Magazine article Tikkun

Hope, Yes; Optimism, No

Magazine article Tikkun

Hope, Yes; Optimism, No

Article excerpt

Hope, Yes; Optimism, No

Matthew Fox

Matthew Fox is president of the University of Creation Spirituality and cochair of Naropa University, both in Oakland, California. He is the author of twenty-two books including Original Blessing and Sins of the Spirit, Blessings of the Flesh.

I am not an optimist when it comes to our species waking up at this millennial time. However, I am not cynical or pessimistic either. What I am is hopeful. What are some signs that give me hope?

First, the very depths of the peril we face. I believe that nothing moves humanity like necessity. So I take hope when Lester Brown of the Worldwatch Institute says we have twelve years left to change our ways as a species--provided we can educate people about the reality of our ecological peril. That means getting people out of their addictions to making money, watching TV, and succumbing to the seductions of our society's multiple distractions.

I also take hope from the spirit within people, which includes the potential to be awakened by awe, wonder, gratitude, and reverence. If we could make awe, wonder, gratitude, and reverence more available to more people we would be nurturing what Thich Nhat Hahn calls the "seeds of peace" and what Erich Fromm calls "biophilia."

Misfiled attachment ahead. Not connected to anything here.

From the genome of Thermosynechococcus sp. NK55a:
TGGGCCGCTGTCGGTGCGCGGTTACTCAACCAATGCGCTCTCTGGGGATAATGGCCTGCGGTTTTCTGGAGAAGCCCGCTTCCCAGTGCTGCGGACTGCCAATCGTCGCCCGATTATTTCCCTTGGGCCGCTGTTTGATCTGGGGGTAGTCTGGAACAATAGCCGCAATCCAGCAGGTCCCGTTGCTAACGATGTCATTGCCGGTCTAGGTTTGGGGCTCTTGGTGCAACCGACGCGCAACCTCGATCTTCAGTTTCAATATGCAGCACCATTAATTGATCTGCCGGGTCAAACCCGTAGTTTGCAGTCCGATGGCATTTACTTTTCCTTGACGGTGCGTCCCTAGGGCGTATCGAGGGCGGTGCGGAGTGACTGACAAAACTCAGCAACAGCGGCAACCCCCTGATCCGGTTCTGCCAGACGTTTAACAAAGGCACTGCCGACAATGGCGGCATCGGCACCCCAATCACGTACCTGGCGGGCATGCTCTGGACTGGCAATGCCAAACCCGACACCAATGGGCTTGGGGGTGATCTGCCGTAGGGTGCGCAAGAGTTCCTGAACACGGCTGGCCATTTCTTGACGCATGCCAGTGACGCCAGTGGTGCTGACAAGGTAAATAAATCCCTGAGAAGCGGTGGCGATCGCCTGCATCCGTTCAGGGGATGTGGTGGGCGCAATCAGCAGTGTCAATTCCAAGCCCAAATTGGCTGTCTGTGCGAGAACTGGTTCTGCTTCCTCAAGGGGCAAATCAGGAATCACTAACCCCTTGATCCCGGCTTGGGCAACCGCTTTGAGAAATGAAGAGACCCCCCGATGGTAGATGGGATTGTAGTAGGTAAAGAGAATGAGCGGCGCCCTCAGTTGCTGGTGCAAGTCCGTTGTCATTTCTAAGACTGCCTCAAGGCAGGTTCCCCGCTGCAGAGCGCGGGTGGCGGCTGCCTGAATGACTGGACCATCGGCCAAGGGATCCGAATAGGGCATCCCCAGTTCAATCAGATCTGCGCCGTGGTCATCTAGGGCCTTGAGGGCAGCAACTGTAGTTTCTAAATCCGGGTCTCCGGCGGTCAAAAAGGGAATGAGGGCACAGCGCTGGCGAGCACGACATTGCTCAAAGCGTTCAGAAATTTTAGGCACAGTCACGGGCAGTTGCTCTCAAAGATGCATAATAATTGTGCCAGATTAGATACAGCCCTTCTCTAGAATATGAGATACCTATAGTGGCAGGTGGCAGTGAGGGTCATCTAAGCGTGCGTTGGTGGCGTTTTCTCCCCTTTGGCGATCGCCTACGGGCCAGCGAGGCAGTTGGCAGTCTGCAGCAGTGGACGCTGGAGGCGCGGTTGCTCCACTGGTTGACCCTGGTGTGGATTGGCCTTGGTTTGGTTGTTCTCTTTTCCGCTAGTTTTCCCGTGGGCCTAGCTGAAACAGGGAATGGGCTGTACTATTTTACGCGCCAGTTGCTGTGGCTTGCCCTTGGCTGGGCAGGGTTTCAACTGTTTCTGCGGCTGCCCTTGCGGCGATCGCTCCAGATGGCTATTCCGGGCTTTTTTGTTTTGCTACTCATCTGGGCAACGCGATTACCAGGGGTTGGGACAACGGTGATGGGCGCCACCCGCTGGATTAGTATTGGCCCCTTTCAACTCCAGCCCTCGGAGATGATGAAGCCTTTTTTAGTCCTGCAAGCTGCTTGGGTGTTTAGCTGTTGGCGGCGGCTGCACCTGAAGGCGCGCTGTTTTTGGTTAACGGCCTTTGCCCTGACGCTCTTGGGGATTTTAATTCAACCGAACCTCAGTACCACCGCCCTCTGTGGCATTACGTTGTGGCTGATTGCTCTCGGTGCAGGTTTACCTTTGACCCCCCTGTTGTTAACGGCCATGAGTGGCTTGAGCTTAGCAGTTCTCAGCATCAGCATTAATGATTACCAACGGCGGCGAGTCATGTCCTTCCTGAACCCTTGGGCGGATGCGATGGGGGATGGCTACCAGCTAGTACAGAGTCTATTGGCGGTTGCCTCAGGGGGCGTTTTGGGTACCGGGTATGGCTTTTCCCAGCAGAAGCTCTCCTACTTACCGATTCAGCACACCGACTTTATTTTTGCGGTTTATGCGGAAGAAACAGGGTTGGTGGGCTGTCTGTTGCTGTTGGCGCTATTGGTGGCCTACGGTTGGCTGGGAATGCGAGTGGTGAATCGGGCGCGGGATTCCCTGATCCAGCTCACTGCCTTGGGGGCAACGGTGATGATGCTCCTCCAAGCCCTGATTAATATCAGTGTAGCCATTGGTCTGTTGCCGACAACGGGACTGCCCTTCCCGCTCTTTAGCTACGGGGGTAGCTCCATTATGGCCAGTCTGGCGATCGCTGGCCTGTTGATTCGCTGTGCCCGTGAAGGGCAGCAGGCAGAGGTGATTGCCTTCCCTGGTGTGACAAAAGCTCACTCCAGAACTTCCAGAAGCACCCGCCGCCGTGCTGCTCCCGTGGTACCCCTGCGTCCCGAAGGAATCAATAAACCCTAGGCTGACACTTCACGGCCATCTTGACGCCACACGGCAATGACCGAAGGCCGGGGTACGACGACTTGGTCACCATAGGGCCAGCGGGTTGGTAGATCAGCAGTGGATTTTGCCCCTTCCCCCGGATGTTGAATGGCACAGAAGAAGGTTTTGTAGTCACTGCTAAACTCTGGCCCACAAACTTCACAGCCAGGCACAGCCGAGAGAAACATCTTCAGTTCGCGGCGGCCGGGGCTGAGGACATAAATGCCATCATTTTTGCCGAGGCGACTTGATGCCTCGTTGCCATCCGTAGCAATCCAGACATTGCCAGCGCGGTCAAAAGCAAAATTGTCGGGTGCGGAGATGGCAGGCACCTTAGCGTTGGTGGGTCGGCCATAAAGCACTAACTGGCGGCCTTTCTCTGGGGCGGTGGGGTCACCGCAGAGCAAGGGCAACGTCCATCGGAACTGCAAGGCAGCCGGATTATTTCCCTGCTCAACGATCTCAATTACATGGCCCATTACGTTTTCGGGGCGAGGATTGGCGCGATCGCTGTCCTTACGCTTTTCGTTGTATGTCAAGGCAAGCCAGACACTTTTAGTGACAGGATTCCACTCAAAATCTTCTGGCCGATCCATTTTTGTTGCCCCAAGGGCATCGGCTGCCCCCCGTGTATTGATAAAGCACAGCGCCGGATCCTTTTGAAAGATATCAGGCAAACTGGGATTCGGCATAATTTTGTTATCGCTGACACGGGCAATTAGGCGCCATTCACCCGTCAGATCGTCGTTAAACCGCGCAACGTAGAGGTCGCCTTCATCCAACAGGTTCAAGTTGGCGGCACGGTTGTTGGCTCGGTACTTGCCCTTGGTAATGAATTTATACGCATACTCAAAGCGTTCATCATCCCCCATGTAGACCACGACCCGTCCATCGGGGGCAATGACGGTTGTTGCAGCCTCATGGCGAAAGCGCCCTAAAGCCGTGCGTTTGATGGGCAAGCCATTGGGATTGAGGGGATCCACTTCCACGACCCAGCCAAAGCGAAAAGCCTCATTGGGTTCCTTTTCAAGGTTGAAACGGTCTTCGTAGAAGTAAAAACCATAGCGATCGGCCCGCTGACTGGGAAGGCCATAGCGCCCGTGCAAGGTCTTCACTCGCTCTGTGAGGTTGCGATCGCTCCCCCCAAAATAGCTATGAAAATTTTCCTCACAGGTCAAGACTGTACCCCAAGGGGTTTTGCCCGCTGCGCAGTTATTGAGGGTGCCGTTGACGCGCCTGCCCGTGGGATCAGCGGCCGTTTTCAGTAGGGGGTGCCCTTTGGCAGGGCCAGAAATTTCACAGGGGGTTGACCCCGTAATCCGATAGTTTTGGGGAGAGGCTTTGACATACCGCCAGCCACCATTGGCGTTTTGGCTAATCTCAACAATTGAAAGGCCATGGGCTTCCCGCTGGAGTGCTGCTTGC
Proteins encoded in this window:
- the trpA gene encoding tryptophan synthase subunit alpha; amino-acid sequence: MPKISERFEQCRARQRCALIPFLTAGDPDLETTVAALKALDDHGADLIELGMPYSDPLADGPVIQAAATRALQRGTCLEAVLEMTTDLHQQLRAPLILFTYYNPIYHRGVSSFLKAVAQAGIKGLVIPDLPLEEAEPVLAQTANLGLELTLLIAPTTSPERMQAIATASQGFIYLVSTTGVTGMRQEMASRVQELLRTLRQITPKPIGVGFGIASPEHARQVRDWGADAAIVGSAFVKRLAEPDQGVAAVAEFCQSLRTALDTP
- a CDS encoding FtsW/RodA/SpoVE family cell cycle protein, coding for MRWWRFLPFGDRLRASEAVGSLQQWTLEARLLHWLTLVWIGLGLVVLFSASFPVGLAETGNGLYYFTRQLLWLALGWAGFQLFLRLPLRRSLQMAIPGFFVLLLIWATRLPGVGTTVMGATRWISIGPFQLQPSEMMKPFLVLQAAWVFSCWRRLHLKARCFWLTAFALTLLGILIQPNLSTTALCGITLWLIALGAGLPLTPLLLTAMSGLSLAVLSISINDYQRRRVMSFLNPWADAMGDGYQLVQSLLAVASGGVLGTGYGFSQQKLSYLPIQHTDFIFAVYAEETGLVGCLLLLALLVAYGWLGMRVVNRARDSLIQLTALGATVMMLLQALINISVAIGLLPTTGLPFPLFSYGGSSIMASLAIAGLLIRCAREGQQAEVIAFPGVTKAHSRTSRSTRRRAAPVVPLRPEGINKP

Studying the new creation story and relating it to our professions can assist us in awakening awe and wonder. I have come to appreciate today's biology which teaches that we all have a reptilian brain inside of us. It makes sense and even helps to explain much of human history. The crocodile comes out time and again. Much of capitalist energy, unfortunately, is based on crocodile energy. The reptile in us sees things as win/lose, us/them, private property at all costs.

How do we tame the crocodile energy now that it has been named for us? Meditation can teach us to put a leash on it; the growing availability of meditation practices is another sign of hope. Maybe the great genius of the Buddha was to have shown us some ways to let go and let be. Meditation can move us beyond the crocodile to other brain patterns of which we are capable, such as the nurturing ones from the mammal inside us. To link the intellectual brain with all its power of imagination and reason to the crocodile brain helps to explain a lot of human history. …

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